Here we are at the end of another year staring the next one right between its eyeballs. The grand finale to 2007 is tomorrow and the day of great awakening thereafter. To some, the thought of facing a new year stirs a desperate optimism.. “A new year? I can’t bear to go through another year like this last one. Something’s gotta change!” To others, ringing in the New Year generates a raw excitement. Last year was beautiful and kind and this year will certainly be better, once the weather warms up (it’s freezing in Utah).
At this emotional time of year, both extremes, desperation and excitement and every emotion in between, have one common trait… a veritable hope for something brighter and better this year. Given the title of this entry, you can probably guess the subject matter…
What would a New Year be without New Year’s Resolutions?
Hmm… Well, if this last year’s accomplishments are any indication, or those of the dozen previous years, resolutions just aren’t working for me, or most of society. I can tell you one thing; a new year with resolutions would be all too familiar wouldn’t it? We want change; different, brighter, better, right? Good.
This fastidious time of year when we all put on our optimistic hats often includes the public sharing of one’s resolutions: lose 10 lbs, gain 20 lbs, get out of debt, get up early, run, make more money, a meaningful relationship, eat well, frequent volunteer service, etc. We’ve all heard each of these at least once.. (at least ONCE a year). 99 times out of 100, though we really want change, our resolutions are quickly forgotten on New Year’s Day and never spoken of again.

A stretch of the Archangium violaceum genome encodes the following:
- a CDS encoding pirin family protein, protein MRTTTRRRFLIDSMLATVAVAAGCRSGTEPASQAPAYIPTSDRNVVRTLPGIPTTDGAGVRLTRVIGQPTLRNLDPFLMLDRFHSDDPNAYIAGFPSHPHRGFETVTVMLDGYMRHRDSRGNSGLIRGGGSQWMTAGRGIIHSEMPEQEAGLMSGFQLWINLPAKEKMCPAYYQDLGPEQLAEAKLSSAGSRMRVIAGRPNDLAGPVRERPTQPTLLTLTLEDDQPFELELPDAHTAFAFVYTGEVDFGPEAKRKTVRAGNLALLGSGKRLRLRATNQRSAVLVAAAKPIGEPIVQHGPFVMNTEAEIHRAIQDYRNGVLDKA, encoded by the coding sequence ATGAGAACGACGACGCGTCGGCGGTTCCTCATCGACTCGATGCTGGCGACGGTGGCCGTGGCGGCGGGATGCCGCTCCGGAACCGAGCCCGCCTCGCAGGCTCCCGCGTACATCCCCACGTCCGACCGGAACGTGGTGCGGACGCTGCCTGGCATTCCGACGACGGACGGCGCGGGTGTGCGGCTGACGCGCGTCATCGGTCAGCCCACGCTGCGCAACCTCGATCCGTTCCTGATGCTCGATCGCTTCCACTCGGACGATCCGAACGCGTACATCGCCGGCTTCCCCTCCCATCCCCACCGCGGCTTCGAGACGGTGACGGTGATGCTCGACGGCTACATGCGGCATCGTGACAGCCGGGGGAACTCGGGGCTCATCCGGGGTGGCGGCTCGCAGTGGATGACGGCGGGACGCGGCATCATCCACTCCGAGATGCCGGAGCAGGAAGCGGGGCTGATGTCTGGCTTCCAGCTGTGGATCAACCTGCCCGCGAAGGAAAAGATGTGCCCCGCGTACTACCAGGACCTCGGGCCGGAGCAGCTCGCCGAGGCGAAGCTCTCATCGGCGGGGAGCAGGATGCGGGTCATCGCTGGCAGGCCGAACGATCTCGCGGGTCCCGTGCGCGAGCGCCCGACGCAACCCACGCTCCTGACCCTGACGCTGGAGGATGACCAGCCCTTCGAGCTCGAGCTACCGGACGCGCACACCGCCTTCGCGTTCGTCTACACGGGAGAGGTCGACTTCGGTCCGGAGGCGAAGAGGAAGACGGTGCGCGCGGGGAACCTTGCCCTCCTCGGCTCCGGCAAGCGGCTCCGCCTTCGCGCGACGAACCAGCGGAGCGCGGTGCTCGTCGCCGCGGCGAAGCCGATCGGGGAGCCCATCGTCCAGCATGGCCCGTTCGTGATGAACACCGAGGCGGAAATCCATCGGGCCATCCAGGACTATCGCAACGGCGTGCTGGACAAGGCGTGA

Too often we’re caught off guard on New Year’s Eve when we’re put on the spot to share our resolutions (which everyone assumes we have made a genuine effort to create some). Instead, we summon some fleeting resolution from our foggy mind and forget it the next second. In the morning on New Year’s Day we roll out of bed at the crack of noon and are already behind in accomplishing our resolves. We get discouraged and give up on the first flippin’ day… that’s only if you came up with a resolution important enough to remember the next morning. Not a good way to ring in the New Year and foster meaningful change when change is what we really want.
“New Year’s is a harmless annual institution, of no particular use to anybody save as a scapegoat for promiscuous drunks, and friendly calls and humbug resolutions.” —Mark Twain
All too often Mr. Twain is proven genius with this pithy statement. New Year’s has truthfully been a harmless institution full of humbug resolutions. But will it continue to be so in your life or mine? For me, I confess, it’s continued long enough and it stops right here on this spot —> .
This post serves as motivation for me to make this year’s goals more than just mere resolutions. Anyone can resolve to do anything and not progress one inch toward achievement in the process. It’s not enough just to resolve.
How about this year we don’t just resolve but actually do. Nike.. just do it. Make changes by planning and implementing that plan. How do you make a plan? Stay tuned.
Morale of the story: Don’t let this New Year be a new start for your old habits. Resolve to do more than resolve and then do what’s more.